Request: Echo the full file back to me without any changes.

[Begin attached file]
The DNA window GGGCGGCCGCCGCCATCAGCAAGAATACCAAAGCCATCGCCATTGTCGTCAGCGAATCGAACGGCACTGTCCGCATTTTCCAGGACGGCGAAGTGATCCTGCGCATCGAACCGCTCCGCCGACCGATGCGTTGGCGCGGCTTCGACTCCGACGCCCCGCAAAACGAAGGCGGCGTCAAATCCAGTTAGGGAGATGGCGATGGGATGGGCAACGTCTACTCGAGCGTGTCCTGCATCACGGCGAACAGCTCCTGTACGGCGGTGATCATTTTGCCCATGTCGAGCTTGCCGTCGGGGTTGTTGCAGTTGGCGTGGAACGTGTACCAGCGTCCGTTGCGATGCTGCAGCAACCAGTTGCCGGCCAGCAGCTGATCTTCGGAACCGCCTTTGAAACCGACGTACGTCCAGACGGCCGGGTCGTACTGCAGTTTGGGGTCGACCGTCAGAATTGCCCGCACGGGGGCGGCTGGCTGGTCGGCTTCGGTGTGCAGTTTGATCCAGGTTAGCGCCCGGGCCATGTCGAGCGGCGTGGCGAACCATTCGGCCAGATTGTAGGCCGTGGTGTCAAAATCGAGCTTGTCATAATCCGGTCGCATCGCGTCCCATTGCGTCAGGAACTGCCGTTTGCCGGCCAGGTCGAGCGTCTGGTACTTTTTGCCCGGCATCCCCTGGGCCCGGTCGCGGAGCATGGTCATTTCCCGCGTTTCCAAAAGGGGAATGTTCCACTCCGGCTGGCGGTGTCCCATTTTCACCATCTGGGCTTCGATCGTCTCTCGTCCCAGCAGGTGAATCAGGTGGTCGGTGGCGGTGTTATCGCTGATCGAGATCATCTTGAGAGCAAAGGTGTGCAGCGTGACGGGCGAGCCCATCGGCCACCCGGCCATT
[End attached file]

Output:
The DNA window GGGCGGCCGCCGCCATCAGCAAGAATACCAAAGCCATCGCCATTGTCGTCAGCGAATCGAACGGCACTGTCCGCATTTTCCAGGACGGCGAAGTGATCCTGCGCATCGAACCGCTCCGCCGACCGATGCGTTGGCGCGGCTTCGACTCCGACGCCCCGCAAAACGAAGGCGGCGTCAAATCCAGTTAGGGAGATGGCGATGGGATGGGCAACGTCTACTCGAGCGTGTCCTGCATCACGGCGAACAGCTCCTGTACGGCGGTGATCATTTTGCCCATGTCGAGCTTGCCGTCGGGGTTGTTGCAGTTGGCGTGGAACGTGTACCAGCGTCCGTTGCGATGCTGCAGCAACCAGTTGCCGGCCAGCAGCTGATCTTCGGAACCGCCTTTGAAACCGACGTACGTCCAGACGGCCGGGTCGTACTGCAGTTTGGGGTCGACCGTCAGAATTGCCCGCACGGGGGCGGCTGGCTGGTCGGCTTCGGTGTGCAGTTTGATCCAGGTTAGCGCCCGGGCCATGTCGAGCGGCGTGGCGAACCATTCGGCCAGATTGTAGGCCGTGGTGTCAAAATCGAGCTTGTCATAATCCGGTCGCATCGCGTCCCATTGCGTCAGGAACTGCCGTTTGCCGGCCAGGTCGAGCGTCTGGTACTTTTTGCCCGGCATCCCCTGGGCCCGGTCGCGGAGCATGGTCATTTCCCGCGTTTCCAAAAGGGGAATGTTCCACTCCGGCTGGCGGTGTCCCATTTTCACCATCTGGGCTTCGATCGTCTCTCGTCCCAGCAGGTGAATCAGGTGGTCGGTGGCGGTGTTATCGCTGATCGAGATCATCTTGAGAGCAAAGGTGTGCAGCGTGACGGGCGAGCCCATCGGCCACCCGGCCATT